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Lm388 1.3 - 30v power supply

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Sceadwian

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I have no idea why they suggest using such a massive cap, the data sheet only recommends a .1u for regulation at 5amps on the input unless you really need the hold up time the cap is wasted money and space. You could use the 100u but there's no reason you can't completely omit the 14000u one.
 

waterbug

New Member
Thanks for reply

Baring waste of time (money is not an issue), does the 140000 or 10000uf spec have any bearing on the control of the circuit? What is the purpose of the caps in the circuit. I'm just beginging to learn theory. Any help in learning is greatly appreciated.
Tom
 

audioguru

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The LM338 has an output of up to 5A. When the current is as high as 5A then the rectifier's filter capacitor must be huge.
With "only" 10,000uF the ripple voltage is 4V peak-to-peak and a larger capacitor is better.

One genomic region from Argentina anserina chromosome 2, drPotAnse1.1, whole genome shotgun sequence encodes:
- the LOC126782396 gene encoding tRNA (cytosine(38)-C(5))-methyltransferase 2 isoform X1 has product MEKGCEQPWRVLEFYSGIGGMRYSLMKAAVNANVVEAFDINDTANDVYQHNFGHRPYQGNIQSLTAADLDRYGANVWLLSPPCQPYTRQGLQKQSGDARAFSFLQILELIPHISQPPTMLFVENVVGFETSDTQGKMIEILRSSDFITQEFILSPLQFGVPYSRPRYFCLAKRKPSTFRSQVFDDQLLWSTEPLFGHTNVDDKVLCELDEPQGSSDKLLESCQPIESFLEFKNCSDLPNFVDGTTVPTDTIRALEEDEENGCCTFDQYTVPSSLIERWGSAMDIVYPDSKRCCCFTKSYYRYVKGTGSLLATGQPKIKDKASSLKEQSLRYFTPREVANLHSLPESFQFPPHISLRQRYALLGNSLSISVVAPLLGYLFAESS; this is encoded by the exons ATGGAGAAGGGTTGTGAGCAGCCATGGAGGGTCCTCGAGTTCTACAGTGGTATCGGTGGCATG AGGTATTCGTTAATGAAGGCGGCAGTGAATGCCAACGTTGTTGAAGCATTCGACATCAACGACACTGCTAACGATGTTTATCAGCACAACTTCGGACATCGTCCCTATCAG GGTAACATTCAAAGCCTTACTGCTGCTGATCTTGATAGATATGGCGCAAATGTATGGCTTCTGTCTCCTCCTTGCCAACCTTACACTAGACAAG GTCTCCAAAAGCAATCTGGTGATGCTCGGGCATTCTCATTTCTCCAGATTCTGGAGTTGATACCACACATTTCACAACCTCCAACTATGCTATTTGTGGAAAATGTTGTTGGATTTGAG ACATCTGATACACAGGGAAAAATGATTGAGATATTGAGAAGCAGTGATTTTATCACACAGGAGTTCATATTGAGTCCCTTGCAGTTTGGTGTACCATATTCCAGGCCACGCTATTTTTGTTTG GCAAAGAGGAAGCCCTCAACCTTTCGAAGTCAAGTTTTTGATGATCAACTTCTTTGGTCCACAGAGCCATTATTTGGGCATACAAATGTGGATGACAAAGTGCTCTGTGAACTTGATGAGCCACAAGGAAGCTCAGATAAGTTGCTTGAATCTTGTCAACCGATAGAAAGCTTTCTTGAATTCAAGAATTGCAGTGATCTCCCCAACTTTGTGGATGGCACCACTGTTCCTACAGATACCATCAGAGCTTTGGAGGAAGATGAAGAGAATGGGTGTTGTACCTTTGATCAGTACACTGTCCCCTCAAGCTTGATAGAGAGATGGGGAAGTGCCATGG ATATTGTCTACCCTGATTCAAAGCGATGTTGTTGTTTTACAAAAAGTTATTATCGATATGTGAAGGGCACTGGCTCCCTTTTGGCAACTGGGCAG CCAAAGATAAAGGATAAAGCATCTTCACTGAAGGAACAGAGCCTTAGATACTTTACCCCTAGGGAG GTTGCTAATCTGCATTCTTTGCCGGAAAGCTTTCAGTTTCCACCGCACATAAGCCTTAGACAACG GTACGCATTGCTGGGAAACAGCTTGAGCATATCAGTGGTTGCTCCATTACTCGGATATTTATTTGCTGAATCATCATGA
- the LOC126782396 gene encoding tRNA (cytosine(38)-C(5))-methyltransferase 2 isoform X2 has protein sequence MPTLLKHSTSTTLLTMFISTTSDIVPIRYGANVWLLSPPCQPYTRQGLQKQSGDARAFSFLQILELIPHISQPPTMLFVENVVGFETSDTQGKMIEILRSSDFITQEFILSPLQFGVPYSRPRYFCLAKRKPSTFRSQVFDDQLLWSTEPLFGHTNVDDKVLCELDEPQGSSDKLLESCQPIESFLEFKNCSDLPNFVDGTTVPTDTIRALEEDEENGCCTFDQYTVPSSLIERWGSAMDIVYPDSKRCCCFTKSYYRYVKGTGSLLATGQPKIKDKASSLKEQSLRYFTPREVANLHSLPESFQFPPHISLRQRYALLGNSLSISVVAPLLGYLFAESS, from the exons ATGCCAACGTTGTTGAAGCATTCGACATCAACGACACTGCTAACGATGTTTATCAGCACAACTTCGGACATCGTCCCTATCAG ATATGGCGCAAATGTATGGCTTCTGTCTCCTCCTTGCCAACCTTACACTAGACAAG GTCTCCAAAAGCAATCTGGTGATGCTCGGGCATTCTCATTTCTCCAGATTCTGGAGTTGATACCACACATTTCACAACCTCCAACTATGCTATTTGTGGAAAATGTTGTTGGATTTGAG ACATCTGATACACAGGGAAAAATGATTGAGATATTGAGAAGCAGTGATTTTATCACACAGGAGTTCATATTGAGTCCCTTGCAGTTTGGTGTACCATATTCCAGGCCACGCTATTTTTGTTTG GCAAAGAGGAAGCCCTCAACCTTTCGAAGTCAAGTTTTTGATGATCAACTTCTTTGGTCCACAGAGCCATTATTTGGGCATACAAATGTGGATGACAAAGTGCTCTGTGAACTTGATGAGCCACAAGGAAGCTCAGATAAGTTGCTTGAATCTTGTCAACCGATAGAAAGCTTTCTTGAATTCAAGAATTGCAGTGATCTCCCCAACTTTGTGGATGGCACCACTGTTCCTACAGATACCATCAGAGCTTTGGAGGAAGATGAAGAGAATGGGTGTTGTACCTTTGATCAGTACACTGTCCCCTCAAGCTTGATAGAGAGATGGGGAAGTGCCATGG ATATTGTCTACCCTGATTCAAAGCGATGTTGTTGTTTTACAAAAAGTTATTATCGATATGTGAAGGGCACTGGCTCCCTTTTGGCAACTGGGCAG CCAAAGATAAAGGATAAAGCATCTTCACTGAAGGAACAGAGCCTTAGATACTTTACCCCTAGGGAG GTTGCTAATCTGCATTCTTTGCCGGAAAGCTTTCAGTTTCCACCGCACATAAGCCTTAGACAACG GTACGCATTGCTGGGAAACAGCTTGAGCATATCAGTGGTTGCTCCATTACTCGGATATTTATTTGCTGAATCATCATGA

The circuit from Aaron's Homepage has many errors.
 

Sceadwian

Banned
Ahh, I think I might understand now, sorry for my ignorance =) The PDF show's a .1u cap, but that looks like it's for a straight DC incoming voltage. Can you get linear regulators that have better ripple removal at higher currents without using such big caps, or is that just the way it is with most linear regulators?
 

MikeMl

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MikeMl

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I have no idea why they suggest using such a massive cap, the data sheet only recommends a .1u for regulation at 5amps on the input unless you really need the hold up time the cap is wasted money and space. You could use the 100u but there's no reason you can't completely omit the 14000u one.
BzzzzTTTT! The big cap has to be there to store energy between full wave rectified cycles from the bridge rectifier. At 60 Hz, the pulses out of the rectifier recharge said capacitor every 8.33ms, so all of the current delivered to the load COMEs out of capacitor until the next pulse.

Suppose that the power supply is trying to deliver 24V at 5A. The big capacitor will charge to about 1.2 times the rms voltage on the transformer secondary (1.2 because of transformer impedance and voltage drops across two silicon rectifiers in series). 1.2*24 = 28.8V. Since the supply is trying to deliver 24V to the load, that leaves only 4.8V of headroom.

Some of the headroom is used up by the dropout voltage of the regulator, which per the datasheet is over 2.5v @ 5A. That leaves an allowable sag of 1.7V of the capacitor voltage during the 8msec before the next current pulse gets there.